Enigma machine on display in Second World War galleryEnigma machine on display in Second World War gallery

This is the codename for the cipher machine developed from a design patented by a Dutchman, Hugo Koch, in 1919. Impressed by its security, which was based on statistical analysis, the German government acquired all rights to the machine and adapted it to the needs of its new, modern military forces. It became the standard cipher machine for Germany's military services, intelligence agents and secret police. It was also used at all echelons, from high command to front-line tactical units including individual aeroplanes, tanks, and ships.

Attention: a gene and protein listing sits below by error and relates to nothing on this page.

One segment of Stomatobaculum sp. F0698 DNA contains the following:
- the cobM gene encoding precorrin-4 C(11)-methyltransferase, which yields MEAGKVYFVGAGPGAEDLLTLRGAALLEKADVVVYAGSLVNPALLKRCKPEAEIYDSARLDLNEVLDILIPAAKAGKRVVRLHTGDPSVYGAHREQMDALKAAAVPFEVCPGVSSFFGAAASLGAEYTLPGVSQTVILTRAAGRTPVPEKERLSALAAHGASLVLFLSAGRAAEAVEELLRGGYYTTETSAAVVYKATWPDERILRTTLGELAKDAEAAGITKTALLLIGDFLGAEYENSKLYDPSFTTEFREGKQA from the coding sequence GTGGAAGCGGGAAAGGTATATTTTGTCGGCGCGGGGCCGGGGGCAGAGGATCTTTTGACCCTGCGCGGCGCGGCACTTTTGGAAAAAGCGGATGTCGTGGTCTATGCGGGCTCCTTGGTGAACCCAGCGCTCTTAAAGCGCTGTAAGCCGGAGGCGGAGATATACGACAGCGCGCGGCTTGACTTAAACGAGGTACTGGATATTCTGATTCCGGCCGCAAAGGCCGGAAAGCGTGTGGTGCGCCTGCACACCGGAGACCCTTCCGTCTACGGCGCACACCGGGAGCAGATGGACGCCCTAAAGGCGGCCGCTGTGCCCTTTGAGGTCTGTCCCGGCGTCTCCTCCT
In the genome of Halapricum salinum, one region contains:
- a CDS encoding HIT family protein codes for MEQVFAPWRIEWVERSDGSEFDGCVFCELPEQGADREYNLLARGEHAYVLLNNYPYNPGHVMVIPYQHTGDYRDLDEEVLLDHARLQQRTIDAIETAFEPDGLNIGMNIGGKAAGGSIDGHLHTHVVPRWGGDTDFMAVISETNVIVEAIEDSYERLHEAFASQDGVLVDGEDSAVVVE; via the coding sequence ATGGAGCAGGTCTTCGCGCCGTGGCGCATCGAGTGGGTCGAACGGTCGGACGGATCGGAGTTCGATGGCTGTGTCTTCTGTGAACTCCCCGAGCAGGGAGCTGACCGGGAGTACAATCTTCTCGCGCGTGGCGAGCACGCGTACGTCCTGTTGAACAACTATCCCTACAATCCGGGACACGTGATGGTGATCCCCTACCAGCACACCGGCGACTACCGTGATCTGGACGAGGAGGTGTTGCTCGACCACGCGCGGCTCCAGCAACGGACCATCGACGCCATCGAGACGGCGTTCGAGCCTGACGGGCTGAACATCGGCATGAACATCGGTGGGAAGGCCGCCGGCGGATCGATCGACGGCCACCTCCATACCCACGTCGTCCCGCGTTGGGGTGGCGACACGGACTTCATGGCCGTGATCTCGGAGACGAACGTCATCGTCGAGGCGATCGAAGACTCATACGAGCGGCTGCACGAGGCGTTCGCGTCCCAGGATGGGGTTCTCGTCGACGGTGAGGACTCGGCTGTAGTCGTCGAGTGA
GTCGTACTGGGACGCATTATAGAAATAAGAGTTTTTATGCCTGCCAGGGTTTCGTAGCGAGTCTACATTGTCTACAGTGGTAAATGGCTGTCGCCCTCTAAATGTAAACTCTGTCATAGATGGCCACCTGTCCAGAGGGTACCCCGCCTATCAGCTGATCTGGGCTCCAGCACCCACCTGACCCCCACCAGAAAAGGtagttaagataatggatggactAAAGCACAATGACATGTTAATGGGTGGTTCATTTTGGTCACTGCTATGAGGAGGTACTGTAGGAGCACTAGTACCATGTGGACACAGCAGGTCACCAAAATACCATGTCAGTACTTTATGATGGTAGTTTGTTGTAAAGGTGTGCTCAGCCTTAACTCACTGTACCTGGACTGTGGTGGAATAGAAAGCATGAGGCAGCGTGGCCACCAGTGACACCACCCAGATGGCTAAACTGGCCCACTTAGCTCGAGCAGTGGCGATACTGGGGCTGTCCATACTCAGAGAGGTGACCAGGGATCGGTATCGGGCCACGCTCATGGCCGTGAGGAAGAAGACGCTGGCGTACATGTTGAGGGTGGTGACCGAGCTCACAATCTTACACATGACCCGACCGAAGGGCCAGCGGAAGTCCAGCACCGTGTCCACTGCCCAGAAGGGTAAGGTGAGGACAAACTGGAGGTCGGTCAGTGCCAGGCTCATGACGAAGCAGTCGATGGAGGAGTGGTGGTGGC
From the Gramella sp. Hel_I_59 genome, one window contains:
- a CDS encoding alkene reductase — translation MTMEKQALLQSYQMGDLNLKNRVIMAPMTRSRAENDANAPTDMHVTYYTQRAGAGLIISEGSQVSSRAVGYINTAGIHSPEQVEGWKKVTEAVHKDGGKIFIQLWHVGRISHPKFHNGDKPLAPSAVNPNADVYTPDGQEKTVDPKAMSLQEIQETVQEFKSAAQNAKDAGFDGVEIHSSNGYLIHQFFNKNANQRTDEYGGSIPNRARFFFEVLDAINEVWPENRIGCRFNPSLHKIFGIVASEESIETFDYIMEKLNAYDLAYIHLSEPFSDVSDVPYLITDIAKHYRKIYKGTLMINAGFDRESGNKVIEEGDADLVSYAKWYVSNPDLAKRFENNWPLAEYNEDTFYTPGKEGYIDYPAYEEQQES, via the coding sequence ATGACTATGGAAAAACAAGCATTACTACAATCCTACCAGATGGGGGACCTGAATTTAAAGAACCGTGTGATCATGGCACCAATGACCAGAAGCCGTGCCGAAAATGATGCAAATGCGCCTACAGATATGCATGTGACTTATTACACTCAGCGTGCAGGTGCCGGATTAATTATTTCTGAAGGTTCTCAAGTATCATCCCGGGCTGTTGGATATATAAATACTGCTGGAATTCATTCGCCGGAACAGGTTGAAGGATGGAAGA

The machine was based on a system of three rotors that substituted cipher text letters for plain text letters. The rotors would spin in conjunction with each other, thus performing varying substitutions. In order for the recipient to decode the message, they would need to know the initial settings of the rotors, then put the cipher text through the machine to find the plain text.

The Poles were reading some ENIGMA traffic by 1932, the French in 1938 and the British in 1940.

ULTRA was the code name given in 1940 to the British security classification denoting the new, highly secret intelligence produced by the decryption of intercepted German radio messages enciphered in the ENIGMA machine cipher.

An Enigma is on display in the Australian War Memorial’s Second World War Gallery.

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